There’s one more aspect of the victims that left me wondering just how much science was involved, and that is the process which cuts them in half. Obviously this is a huge question posed in the game and I don’t intend to post spoilers here; there’s really just one question I wanted to explore. The bodies are described in game as being cut “at the molecular level” – Tama even goes on to explain that the cuts are intramolecular as opposed to intermolecular, the latter of which would apparently be much easier to pull off. I’m no expert on molecular bonds or the like, so I thought it would be interesting to see if something that can slice a molecule in two could in fact exist in the real world. It sounds fake, but I’m a theater major so what the hell do I know?
As it turns out, I just forgot everything I learned in high school science. Molecules are just groups of more than one atom. Like, uh, ya know, a water molecule being two hydrogen atoms and an oxygen atom. An intermolecular bond would just be the connection between two separate water molecules while an intramolecular bond would be the connection between the atoms making up a single water molecule. Breaking intramolecular bonds is harder, yes, but doable: it just takes a chemical reaction. Now here’s what I think is significant in relation to the game – breaking an intramolecular bond is fundamentally unmaking the molecule. When you separate the hydrogen and oxygen atoms in water, you don’t have water anymore. So this device that is apparently cutting human beings in half at the molecular level would be fundamentally changing the severed molecules, not just slicing one molecule into two little half-molecules. So while I definitely feel silly for forgetting buzzwords like ionic or covalent bonds, I at least wasn’t off track in thinking that the idea of severing a molecule seemed a little far-fetched; the ramifications of that would be more significant than the game decides to get in to. With that in mind, we’re gonna set this one just on the fake side of center.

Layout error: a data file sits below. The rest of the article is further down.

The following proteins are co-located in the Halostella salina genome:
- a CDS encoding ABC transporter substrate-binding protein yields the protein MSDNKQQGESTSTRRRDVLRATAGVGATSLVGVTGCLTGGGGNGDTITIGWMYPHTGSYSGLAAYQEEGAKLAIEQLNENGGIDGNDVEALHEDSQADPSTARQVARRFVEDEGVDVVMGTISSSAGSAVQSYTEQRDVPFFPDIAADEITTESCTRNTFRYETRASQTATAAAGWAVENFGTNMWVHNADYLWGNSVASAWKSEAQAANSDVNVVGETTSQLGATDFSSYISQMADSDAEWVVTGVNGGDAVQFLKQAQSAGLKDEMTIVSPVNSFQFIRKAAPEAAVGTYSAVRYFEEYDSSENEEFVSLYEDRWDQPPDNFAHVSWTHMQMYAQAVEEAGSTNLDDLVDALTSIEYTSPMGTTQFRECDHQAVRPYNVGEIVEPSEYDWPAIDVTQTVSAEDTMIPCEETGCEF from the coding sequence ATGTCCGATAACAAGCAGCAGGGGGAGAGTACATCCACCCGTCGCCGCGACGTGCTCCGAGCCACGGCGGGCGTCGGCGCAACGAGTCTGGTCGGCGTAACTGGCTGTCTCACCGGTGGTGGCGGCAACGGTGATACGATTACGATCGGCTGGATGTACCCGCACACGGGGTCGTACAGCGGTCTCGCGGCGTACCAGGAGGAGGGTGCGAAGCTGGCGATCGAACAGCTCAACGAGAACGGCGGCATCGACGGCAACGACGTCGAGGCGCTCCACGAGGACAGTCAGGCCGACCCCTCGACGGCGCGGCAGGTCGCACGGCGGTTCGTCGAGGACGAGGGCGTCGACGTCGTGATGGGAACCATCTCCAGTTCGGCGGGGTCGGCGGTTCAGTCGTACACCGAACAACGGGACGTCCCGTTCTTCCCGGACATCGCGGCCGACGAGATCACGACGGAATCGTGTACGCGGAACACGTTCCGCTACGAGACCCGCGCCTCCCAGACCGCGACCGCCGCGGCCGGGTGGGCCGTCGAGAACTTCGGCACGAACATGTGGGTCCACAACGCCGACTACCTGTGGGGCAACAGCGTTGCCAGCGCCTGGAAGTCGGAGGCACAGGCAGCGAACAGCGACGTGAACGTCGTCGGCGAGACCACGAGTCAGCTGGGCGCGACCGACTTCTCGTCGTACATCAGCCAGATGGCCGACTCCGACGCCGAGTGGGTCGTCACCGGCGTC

Your first real challenge in nirvanA Initiative is to investigate Horadori Institute, a gene therapy research facility. Now the experiments that Chikara describes are mostly concepts that rest firmly in the realm of science fiction – immortality through genetic treatments? The total elimination of death by aging? I don’t need to research that one. But there is a particular breakthrough Chikara describes that seems like it could be possible: gene therapy to treat hereditary conditions like congenital heart disease. How far has real life gene research come? I decided it would be interesting to see what I could find online.
Gene therapy is a branch of medicine that is currently seeing a lot of research, with many clinical trials currently underway for various conditions. The way gene therapy works is by attaching the modified genes to something like a virus and then using that virus to introduce the therapeutic genes into the body. This can be dangerous due to complications with the virus, so using nanoparticles to make this delivery instead is also being tested. In the US, there are a handful of conditions with FDA-approved gene therapies available, including a couple of cancers as well as rare disorders of the skin or eyes. The most common gene therapy is CRISPR-Cas9, but even that is primarily being utilized on animal cells or isolated human cells. This is all to say that even the tamer accomplishments shown at the Horadori Institute are aspirational, applications of gene therapy that we may hope to achieve someday but are currently still being thoroughly researched and tested. And that’s to say nothing of the ethical implications – currently in the UK, performing gene editing therapy on any cells which would be passed down generationally is illegal, so there is still a lot to unpack with this science. While we’re beginning to see the genesis of this research in real life, the gene therapy shown in nirvanA Initiative is for the most part firmly in the realm of science fiction.